Miller: Issa Subpoena of NLRB Poses Threat to Private Parties’ Constitutional Rights, Integrity of Ongoing Trial

WASHINGTON, D.C. – U.S. Rep. George Miller (D-CA), the senior Democrat on the House Education and the Workforce Committee, issued the following statement after Rep. Darrell Issa (R-CA), the chairman of the House Oversight and Government Reform Committee, issued a broad subpoena to the National Labor Relation Board’s Acting General Counsel demanding all documents referring or related to The Boeing Company or the International Association of Machinists, documents that could include the prosecution’s internal trial strategy communications and even the judge’s deliberative documents in an ongoing Boeing trial.

“The subpoena issued over the weekend by Chairman Issa threatens the integrity of an ongoing trial and the constitutional due process rights of the private parties involved in that trial.  It ignores pleas from members of Congress and legal experts to be mindful of the line between proper oversight of an agency and improper interference with its proceedings.  It is issued in the midst of troubling Republican attacks on the National Labor Relations Board and the workers’ rights that it enforces.

“Coming in the middle of a trial, this subpoena would unfairly force one side – the prosecution – to disclose its internal trial strategy to the other side.  It uses congressional levers to obtain from the prosecution certain documents to which a judge has already ruled the other party is not entitled.  Its broad scope, covering documents held by the Acting General Counsel or the NLRB itself, risks chilling not only the prosecution’s deliberations but the judge’s deliberations about the ongoing case.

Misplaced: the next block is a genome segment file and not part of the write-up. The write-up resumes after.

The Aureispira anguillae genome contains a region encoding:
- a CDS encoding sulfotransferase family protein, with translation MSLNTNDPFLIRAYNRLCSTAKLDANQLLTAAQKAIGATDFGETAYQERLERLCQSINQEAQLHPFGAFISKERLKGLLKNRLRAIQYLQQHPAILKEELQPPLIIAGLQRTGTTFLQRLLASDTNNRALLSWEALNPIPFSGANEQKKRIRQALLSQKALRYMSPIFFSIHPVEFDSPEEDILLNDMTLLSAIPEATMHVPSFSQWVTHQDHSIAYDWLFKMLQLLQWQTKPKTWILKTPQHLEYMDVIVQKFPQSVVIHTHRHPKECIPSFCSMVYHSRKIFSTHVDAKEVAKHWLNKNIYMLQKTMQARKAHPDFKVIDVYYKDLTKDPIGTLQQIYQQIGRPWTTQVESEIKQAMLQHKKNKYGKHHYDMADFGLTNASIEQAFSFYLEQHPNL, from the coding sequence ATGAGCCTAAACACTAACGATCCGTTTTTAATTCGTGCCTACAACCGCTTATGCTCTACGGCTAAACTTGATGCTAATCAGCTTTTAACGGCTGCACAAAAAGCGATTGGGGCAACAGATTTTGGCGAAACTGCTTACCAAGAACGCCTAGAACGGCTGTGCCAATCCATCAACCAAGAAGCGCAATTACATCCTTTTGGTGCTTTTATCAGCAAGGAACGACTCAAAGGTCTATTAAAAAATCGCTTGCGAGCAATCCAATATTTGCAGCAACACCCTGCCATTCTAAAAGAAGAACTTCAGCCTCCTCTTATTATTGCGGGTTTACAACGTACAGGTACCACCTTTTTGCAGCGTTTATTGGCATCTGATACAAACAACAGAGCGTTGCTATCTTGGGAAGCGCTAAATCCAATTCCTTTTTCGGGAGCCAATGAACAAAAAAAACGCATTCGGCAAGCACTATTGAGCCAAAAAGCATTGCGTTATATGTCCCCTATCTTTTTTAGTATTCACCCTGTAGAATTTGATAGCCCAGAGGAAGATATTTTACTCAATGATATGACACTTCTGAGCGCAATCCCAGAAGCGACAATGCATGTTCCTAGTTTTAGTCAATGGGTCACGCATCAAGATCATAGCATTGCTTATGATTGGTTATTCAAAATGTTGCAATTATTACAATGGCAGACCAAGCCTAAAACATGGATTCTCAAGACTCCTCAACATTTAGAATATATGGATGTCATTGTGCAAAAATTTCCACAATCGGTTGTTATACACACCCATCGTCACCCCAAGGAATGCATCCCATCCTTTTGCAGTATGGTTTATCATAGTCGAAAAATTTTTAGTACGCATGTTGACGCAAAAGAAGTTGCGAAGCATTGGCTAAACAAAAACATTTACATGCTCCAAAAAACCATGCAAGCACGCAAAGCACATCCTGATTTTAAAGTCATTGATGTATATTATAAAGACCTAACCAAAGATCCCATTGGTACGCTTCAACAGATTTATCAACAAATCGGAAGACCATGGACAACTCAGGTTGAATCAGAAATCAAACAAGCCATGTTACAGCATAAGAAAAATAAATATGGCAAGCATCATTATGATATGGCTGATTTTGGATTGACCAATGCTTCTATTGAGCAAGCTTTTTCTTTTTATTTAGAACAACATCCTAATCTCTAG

“Whatever interest Chairman Issa has in these documents right now in the middle of trial, I hope he will recognize the equally, if not more, significant congressional interest in not undermining the constitutional rights of private parties and in protecting the fundamental integrity of a federal agency’s decision making and law enforcement processes.  And, in the interest of not tarnishing Congress’s legitimate oversight role, I urge him to reconsider the timing and scope of this subpoena.”

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